Chad (of EMC) and Vaughn (of NetApp) posted today a great collaborative blog article (with others from VMware, Dell/EqualLogic and HP/Lefthand) that has a nice backgrounder on iSCSI, talks about some design considerations, links to lots of resources, and then talks about some little-known configuration and performance considerations. If you are not an iSCSI guru, you should read this post:
Virtual Geek: A Multivendor Post to help our mutual iSCSI customers using VMware.
Today’s post is one you don’t often find in the blogosphere, see
today’s post is a collaborative effort initiated by me, Chad Sakac
(EMC), which includes contributions from Andy Banta (VMware), Vaughn
Stewart (NetApp), Eric Schott (Dell/EqualLogic), and Adam Carter
(HP/Lefthand), David Black (EMC) and various other folks at each of the
Together, our companies make up the large majority
of the iSCSI market, all make great iSCSI targets, and we (as
individuals and companies) all want our customers to have iSCSI
I have to say, I see this one often – customer
struggling to get high throughput out of iSCSI targets on ESX.
Sometimes they are OK with that, but often I hear this comment: "…My
internal SAS controller can drive 4-5x the throughput of an iSCSI
Can you get high throughput with iSCSI with GbE on ESX? The answer is YES.
But there are some complications, and some configuration steps that are
not immediately apparent. You need to understanding some iSCSI
fundamentals, some Link Aggregation fundamentals, and know some ESX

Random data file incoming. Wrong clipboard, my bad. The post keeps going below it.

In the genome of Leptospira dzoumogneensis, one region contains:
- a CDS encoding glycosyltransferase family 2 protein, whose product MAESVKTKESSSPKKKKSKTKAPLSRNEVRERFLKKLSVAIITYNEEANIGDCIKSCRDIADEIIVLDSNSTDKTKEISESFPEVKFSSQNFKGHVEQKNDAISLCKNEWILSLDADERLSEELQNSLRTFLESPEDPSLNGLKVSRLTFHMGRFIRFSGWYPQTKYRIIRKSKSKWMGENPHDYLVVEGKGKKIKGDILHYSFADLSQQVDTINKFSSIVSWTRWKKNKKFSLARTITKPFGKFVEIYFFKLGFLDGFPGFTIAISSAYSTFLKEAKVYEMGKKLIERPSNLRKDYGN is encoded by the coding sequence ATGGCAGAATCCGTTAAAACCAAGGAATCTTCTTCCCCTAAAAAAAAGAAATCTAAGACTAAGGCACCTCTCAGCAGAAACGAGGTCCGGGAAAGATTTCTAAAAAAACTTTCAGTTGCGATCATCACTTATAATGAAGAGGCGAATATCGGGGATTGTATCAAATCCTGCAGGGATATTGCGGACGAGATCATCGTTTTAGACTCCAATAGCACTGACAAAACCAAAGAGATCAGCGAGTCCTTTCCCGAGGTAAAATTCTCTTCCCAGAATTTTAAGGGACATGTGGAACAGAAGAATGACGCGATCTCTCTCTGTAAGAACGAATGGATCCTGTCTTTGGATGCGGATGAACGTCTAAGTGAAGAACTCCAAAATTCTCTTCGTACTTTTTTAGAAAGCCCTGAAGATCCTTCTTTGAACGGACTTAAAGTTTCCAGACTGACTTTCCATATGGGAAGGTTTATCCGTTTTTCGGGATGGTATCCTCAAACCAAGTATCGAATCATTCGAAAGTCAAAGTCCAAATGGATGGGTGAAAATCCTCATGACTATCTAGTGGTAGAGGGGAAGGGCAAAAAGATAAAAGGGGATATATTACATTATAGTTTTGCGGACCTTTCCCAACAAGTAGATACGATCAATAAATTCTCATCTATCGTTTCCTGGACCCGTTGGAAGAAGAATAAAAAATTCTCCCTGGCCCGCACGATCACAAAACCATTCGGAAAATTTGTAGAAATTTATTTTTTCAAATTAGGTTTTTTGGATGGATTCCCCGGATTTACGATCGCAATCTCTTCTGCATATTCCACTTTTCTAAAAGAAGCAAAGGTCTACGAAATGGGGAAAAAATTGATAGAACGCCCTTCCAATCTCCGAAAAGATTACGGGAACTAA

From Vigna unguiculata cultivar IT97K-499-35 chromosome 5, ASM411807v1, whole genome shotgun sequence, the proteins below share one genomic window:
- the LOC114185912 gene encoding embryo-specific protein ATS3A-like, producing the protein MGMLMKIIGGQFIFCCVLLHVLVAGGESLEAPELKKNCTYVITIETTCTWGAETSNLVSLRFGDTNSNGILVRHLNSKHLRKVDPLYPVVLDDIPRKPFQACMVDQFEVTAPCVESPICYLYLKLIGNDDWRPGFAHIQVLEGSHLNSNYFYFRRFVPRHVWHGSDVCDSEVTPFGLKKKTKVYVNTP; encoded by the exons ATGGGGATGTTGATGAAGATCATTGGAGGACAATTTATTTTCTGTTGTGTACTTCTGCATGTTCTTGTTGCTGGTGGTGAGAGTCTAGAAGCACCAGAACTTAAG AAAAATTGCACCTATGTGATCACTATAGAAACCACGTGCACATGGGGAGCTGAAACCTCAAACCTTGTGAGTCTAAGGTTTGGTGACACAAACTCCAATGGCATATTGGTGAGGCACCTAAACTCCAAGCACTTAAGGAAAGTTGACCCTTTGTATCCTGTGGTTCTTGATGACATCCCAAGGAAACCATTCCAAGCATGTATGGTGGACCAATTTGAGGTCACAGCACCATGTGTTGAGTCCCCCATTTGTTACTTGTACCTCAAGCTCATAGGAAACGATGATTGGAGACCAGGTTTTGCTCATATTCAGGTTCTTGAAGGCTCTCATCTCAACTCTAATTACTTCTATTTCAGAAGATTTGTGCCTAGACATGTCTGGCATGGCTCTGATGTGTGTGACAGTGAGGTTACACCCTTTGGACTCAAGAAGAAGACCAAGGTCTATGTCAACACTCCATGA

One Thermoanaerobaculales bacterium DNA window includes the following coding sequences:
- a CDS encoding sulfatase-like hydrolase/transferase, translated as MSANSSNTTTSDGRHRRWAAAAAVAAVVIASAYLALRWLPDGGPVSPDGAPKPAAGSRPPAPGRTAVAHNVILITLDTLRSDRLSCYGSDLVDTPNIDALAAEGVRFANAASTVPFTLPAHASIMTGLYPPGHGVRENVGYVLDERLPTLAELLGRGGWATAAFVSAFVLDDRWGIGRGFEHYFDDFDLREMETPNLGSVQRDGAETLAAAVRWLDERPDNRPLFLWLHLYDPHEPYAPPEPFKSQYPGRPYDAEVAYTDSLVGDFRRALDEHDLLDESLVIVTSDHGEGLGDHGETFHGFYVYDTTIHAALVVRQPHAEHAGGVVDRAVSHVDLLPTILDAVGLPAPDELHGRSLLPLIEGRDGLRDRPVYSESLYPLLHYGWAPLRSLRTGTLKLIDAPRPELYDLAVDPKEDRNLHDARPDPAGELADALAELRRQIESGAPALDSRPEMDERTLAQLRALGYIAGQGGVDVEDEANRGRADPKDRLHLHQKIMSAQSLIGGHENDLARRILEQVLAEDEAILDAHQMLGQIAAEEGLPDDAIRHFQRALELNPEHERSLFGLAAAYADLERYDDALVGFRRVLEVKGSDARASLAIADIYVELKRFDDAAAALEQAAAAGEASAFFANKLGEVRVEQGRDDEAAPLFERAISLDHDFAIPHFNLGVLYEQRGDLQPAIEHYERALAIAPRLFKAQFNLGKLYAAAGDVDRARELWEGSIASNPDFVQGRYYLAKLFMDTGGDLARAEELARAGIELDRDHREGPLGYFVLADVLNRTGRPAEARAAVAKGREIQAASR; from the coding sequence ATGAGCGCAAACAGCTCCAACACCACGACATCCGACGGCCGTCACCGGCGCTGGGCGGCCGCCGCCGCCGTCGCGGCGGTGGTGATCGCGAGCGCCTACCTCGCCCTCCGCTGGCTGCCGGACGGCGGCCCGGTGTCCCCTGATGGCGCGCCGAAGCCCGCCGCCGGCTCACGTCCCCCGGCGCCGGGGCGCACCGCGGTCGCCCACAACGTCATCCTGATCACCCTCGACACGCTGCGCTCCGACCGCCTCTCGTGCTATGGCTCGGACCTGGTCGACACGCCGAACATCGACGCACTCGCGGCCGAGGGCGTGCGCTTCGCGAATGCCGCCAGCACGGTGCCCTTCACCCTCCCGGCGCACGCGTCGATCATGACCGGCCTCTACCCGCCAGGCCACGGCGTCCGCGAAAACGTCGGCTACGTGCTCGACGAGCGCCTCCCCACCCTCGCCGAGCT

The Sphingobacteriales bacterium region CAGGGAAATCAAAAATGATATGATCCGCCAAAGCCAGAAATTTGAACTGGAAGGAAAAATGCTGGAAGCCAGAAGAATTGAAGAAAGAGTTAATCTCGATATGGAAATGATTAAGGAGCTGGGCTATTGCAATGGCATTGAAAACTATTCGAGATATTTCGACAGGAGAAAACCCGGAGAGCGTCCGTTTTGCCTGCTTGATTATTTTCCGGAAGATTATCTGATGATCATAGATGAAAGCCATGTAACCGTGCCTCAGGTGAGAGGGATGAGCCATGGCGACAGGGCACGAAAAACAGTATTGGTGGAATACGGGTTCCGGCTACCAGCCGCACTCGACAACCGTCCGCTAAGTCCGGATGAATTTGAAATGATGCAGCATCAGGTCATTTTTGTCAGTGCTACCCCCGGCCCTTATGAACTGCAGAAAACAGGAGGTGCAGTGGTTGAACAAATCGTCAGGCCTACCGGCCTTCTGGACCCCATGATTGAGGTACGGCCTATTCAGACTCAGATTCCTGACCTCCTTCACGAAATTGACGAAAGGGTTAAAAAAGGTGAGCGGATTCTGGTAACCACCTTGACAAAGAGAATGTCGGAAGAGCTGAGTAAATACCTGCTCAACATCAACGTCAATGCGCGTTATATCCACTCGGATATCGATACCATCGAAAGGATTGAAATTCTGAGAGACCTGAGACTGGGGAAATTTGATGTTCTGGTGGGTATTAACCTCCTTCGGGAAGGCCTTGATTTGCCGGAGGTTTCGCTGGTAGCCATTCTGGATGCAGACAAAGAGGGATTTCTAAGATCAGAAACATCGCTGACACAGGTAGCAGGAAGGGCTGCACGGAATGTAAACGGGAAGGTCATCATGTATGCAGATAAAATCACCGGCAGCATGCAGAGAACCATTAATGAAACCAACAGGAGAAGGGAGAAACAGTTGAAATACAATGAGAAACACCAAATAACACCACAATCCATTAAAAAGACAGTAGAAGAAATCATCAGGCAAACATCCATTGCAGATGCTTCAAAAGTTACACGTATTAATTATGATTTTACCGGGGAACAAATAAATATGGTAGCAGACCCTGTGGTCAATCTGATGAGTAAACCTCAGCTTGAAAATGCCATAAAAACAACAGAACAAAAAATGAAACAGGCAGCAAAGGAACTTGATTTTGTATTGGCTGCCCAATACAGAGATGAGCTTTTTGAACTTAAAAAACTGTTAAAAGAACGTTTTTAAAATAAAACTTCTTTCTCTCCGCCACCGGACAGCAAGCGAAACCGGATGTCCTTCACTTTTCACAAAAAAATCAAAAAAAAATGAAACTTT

internals – none of which are immediately obvious…
interested (and who wouldn’t be interested with a great topic and a
bizzaro-world “multi-vendor collaboration”… I can feel the space-time
continuum collapsing around me :-), read on…
Stephen Foskett gives us the take-home. Essential Reading for VMware ESX iSCSI Users! – Stephen Foskett, Pack Rat.
- Ethernet link aggregation doesn’t buy you anything in iSCSI environments
- iSCSI HBA’s don’t buy you much other than boot-from-SAN in ESX, either
- The most common configuration (ESX software iSCSI) is limited to about 160 MB/s per iSCSI target over one-gigabit Ethernet, but that’s probably fine for most applications
- Adding multiple iSCSI targets adds performance across the board, but configurations vary by array
- Maximum per-target performance comes from guest-side software iSCSI, which can make use of multiple Ethernet links to push each array as fast as it can go
More like this, please.
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Hmm so accessing iSCSI directly from guest VM’s gives better performance than accessing it via the hypervisor layer? Sounds like there is a world of optimization to do.
I assume the results would be similar for NFS storage too?
Hm.. I wonder if the RDM can performs faster than mapping the store directly on the ESXi